Adoption vs. Surrogacy: Weighing the Options
About 2,000 children are typically in New Jersey’s foster care system waiting to be adopted, and the number of surrogacy cases is also skyrocketing. In fact, demand for surrogates is currently outstripping the supply in some areas. However, deciding which alternative family expansion route is right for you can be challenging.
Biological connections are sacred to some people. If you’ve always dreamed of having kids with your smile or your partner’s eyes or a laugh like your great aunt Shirley, surrogacy is likely the best choice. This can be tough to admit, but it’s important to be as honest with yourself as possible. After all, if you cannot fully accept a child that doesn’t share a biological link, adoption isn’t a fair or wise choice. Your disappointment may manifest in implicit ways and have a negative psychological impact on the adopted child.
Many couples deciding between adoption and surrogacy often worry that it will be more difficult to “bond” with newborns that don’t share their DNA. This is not the case. Love is love, and the moment adoptive parents clap eyes on their new bundles of joy, the same affectionate feelings and protective instincts kick in, just like biological parents.
No matter how it happens, having a baby is expensive. Adopting through a public service can cost anywhere between $1,000 and $15,000, depending on the program and whether or not you choose to use a New Jersey adoption attorney. Private adoptions may cost between $40,000 and $50,000.
Surrogacy is the most expensive option. It usually sets donors back between $75,000 and $150,000 because they’re expected to pay for surrogates’ related medical expenses in addition to compensation for carrying the children. In some situations, couples also pay surrogate living expenses.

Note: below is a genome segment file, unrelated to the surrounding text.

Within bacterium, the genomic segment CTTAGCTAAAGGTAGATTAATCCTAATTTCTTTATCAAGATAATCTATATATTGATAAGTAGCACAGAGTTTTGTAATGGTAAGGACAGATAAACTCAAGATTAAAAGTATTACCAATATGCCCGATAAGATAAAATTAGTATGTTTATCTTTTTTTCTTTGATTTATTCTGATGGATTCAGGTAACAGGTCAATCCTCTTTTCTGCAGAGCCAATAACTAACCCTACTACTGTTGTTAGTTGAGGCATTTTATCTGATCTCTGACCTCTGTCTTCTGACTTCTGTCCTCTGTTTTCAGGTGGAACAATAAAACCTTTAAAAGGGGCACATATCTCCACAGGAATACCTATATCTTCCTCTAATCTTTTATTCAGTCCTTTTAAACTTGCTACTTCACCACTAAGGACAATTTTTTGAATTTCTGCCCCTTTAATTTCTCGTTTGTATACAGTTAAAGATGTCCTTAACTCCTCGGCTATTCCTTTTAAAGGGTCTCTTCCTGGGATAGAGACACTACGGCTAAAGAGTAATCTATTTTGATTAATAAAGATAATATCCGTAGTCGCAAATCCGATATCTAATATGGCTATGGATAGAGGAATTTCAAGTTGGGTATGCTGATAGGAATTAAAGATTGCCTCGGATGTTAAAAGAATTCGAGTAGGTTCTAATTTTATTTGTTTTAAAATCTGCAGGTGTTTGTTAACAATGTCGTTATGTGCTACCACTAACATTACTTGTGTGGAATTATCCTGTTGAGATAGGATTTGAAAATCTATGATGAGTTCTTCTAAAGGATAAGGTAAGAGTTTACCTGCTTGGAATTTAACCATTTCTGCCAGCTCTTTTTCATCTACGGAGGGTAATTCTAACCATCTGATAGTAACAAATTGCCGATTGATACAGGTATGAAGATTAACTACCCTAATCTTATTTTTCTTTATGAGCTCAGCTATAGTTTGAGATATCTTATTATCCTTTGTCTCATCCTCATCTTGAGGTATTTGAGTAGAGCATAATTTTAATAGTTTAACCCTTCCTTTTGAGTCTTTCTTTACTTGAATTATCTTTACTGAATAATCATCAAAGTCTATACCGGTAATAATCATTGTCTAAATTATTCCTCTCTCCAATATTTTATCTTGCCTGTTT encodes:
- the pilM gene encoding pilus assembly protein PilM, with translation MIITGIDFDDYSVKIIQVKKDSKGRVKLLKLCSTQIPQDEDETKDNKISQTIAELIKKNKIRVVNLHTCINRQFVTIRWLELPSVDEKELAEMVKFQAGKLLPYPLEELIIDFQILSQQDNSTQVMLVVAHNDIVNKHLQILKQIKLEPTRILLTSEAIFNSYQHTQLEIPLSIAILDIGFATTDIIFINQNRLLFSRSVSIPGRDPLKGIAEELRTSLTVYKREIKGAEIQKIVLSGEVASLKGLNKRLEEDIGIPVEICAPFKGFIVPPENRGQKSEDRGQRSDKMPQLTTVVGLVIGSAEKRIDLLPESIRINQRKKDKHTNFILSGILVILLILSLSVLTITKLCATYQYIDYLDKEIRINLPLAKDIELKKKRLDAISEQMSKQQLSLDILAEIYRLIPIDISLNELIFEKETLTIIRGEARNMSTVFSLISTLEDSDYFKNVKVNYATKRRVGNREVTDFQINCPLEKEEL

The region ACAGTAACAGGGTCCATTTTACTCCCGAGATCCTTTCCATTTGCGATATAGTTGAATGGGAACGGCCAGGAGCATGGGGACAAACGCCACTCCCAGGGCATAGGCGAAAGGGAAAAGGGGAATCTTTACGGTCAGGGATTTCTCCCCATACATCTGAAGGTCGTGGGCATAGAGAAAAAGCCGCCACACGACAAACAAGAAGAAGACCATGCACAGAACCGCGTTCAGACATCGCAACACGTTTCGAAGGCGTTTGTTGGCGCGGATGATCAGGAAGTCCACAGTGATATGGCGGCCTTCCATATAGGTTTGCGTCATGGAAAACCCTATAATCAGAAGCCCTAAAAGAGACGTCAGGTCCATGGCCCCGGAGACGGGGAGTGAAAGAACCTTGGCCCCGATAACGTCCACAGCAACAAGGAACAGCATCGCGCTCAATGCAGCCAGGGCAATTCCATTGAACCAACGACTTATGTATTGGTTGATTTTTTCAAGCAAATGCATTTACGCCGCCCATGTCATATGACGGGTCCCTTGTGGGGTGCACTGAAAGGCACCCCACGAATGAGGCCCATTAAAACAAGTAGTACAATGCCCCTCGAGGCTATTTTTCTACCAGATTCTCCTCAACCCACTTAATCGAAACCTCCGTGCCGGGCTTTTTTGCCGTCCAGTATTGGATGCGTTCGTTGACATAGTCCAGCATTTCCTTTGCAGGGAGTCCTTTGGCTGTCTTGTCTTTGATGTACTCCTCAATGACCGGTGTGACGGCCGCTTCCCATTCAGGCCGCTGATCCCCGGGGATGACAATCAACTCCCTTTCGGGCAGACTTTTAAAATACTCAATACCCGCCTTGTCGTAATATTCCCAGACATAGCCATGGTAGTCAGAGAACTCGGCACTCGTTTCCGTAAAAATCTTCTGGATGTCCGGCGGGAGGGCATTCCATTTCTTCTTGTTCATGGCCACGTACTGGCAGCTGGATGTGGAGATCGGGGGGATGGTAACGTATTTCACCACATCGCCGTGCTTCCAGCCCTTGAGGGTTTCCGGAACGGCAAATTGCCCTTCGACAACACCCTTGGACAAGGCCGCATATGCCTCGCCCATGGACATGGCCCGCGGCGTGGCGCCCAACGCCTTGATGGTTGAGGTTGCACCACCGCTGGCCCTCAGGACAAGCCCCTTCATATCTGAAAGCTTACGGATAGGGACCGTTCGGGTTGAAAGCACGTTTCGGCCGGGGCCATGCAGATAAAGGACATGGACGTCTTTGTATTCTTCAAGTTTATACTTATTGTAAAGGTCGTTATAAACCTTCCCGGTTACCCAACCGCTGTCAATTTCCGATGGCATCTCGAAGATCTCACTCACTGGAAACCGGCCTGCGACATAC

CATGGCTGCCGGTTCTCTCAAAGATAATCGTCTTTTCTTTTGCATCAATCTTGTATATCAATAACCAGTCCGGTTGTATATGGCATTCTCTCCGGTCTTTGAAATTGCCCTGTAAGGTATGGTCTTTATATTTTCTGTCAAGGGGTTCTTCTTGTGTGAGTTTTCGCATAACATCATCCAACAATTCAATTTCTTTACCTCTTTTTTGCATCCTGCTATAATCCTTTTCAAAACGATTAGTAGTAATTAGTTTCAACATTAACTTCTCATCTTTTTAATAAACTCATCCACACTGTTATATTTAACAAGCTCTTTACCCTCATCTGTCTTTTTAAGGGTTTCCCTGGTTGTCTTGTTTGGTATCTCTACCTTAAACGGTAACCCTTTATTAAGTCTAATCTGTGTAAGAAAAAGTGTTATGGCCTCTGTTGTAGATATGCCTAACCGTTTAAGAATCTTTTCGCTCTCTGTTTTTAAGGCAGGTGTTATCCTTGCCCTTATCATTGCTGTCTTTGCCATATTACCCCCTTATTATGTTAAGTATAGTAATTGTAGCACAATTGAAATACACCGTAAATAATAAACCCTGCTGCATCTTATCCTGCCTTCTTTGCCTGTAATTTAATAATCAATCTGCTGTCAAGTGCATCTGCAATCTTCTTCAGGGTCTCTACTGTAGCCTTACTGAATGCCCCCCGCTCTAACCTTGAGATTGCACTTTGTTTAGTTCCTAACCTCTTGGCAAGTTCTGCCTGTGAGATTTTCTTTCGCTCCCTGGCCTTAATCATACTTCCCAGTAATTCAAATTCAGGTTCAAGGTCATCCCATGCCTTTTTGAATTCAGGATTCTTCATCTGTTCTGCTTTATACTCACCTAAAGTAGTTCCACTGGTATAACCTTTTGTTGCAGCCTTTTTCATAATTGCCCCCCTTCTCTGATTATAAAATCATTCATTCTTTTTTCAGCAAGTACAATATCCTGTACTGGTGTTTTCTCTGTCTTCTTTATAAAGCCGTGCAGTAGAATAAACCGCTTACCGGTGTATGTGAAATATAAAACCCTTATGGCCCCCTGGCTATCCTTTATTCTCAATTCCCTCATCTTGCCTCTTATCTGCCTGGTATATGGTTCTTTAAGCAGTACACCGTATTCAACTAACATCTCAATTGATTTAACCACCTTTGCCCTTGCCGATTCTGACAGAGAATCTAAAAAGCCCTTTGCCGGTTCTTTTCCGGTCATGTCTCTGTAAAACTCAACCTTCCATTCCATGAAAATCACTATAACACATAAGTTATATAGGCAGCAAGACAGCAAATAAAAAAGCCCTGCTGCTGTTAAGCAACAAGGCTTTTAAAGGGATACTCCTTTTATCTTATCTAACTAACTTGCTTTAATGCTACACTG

When considering your budget, don’t forget to factor in the expense of having a newborn baby and the related equipment. The average middle-class family spends between $20,000 and $50,000 on newborns in their first year of life.
Another dynamic to consider when choosing between surrogacy and adoption is the type of relationship that you want to have with the birth partner. Ask yourself the following questions:
- Do you want to know the birthing parent or partner?
- Would you be comfortable maintaining a relationship with the birthing parent after the baby is born?
- Would you be comfortable with your child having a relationship with a biological parent down the road?
- Do you want a relationship with the birth partner during pregnancy?
- How are you planning to discuss your decision with your family, friends, and, eventually, the child?
If you choose to go the adoption route, you may or may not be given information about the biological parents. In days of old, most adoptions were closed, meaning that the birth parents’ identities were never revealed. These days, however, the overwhelming majority of adoptions are open, and birth parents maintain some level of contact with the adoptive parents. Sometimes, the biological parents simply get pictures and updates once a year but never meet the children. Other agreements give the birth parents visitation rights after an adjustment period, which usually lasts several years, so the family has time to bond.
With surrogacy, the relationship typically ends with the gestational carrier after the child is born. Moreover, donor parents usually have a say in certain aspects of the pregnancy. Typical agreements include prohibitions against smoking, drugs, and drinking. Some even include healthy eating guidelines.
Some surrogates, however, are people who are close to the adopting couple, like a sister or close friend. In this case, the surrogate is almost always in the baby’s life as a type of aunt figure who becomes a close part of the baby’s life.
Couples deciding between adoption and surrogacy may benefit from a consultation with New Jersey adoption attorney Donald Cofsky of Cofsky & Zeidman. If you have questions about surrogacy or adoption, contact our Haddonfield office at (856) 429-5005 or our office in Woodbury at (856) 845-2555.